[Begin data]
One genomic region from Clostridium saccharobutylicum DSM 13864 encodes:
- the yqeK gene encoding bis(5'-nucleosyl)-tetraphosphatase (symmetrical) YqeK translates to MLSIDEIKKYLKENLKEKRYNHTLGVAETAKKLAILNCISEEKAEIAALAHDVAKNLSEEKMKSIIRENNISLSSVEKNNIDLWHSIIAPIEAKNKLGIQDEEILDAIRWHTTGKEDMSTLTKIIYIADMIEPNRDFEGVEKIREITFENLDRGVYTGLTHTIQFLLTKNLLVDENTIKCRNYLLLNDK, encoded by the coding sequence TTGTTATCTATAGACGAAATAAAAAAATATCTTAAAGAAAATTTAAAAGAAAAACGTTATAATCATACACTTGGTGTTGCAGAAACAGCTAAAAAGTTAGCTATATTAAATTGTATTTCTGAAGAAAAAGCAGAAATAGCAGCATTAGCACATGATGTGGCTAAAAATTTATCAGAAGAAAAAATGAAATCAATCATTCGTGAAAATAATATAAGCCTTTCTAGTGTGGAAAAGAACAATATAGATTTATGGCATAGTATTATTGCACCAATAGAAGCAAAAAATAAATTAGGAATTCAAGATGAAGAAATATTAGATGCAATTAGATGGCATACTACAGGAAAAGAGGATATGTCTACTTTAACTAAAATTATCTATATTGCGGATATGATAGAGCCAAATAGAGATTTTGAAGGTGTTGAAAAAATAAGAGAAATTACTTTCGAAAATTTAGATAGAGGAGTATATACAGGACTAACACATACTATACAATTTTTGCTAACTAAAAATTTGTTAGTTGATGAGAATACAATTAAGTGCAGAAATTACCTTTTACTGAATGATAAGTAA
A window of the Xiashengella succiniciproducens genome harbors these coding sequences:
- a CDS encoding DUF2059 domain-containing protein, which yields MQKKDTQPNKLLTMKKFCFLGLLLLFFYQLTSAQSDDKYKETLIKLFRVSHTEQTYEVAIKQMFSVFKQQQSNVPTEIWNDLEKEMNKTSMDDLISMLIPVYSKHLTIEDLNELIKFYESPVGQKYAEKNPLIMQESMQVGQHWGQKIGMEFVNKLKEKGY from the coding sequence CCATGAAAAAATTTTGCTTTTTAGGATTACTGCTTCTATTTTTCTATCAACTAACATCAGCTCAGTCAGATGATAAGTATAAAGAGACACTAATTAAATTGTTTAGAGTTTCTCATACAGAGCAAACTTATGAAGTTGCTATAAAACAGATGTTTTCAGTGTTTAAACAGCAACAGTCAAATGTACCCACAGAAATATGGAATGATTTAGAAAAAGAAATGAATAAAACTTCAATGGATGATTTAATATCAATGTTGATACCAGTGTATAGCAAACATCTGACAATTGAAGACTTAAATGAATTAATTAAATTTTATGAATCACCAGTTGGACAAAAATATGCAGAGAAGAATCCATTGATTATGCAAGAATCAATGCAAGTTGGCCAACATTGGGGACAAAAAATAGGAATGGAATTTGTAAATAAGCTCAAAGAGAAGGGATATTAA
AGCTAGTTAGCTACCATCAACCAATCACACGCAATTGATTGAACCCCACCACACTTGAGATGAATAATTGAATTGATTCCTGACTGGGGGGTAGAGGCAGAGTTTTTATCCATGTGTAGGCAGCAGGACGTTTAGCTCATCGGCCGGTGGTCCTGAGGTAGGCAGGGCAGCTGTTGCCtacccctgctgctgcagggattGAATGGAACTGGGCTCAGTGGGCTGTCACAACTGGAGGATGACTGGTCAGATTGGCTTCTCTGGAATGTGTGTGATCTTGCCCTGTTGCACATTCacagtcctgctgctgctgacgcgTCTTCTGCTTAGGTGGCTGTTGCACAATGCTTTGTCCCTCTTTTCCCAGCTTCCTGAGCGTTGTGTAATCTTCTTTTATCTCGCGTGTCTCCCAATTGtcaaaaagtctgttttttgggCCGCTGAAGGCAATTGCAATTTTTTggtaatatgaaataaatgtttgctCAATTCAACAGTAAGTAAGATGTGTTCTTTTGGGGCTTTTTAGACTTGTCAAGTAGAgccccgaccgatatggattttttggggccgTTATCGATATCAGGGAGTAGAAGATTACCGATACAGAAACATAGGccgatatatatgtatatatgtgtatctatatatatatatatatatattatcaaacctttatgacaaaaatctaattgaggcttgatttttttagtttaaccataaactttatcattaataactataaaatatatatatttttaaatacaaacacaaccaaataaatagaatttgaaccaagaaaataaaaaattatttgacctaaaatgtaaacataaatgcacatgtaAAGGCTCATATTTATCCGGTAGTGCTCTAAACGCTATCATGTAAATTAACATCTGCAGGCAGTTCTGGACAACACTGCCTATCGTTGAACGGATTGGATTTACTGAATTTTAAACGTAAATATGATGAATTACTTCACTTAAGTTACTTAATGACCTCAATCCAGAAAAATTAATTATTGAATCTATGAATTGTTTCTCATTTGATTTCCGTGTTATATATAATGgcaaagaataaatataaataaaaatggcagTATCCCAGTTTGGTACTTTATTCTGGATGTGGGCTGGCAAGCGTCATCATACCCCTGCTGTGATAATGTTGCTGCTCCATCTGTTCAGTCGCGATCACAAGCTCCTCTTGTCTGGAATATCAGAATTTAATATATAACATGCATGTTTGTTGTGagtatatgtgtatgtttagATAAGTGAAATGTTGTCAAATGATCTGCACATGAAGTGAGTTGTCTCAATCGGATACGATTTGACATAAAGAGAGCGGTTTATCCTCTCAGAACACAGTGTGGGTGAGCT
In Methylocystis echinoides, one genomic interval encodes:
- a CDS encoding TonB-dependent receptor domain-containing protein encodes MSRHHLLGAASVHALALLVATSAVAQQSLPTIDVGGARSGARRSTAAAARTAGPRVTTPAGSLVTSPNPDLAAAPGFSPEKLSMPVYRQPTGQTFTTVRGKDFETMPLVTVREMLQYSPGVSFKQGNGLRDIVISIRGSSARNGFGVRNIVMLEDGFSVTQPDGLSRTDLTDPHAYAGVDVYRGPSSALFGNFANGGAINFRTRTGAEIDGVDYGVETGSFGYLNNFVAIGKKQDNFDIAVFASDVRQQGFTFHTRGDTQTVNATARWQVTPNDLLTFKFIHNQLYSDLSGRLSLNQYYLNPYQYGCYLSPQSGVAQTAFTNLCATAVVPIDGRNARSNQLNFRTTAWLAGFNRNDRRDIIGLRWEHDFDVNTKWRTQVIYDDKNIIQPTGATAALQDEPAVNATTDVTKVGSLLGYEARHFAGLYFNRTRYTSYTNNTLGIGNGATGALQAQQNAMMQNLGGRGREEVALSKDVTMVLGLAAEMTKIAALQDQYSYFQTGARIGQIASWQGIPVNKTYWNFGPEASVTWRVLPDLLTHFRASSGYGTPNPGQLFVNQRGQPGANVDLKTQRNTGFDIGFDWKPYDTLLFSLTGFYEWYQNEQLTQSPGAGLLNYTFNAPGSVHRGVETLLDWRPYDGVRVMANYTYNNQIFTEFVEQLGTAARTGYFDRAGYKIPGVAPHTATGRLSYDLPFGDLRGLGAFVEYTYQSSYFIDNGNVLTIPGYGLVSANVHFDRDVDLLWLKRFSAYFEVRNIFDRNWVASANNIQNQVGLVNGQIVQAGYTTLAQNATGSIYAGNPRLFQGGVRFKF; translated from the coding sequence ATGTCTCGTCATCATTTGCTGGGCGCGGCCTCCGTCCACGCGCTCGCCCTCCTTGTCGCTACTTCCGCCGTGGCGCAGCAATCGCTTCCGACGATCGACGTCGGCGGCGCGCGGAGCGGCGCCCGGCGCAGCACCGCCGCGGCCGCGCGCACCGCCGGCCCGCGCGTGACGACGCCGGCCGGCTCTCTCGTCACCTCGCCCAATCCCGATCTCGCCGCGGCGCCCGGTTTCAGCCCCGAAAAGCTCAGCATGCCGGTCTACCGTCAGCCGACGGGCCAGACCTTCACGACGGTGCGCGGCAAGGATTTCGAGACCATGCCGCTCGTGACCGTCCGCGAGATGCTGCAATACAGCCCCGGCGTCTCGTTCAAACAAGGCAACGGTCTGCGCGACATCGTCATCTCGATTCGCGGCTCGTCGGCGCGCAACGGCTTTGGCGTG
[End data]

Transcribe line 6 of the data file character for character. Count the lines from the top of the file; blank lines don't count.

In Methylocystis echinoides, one genomic interval encodes: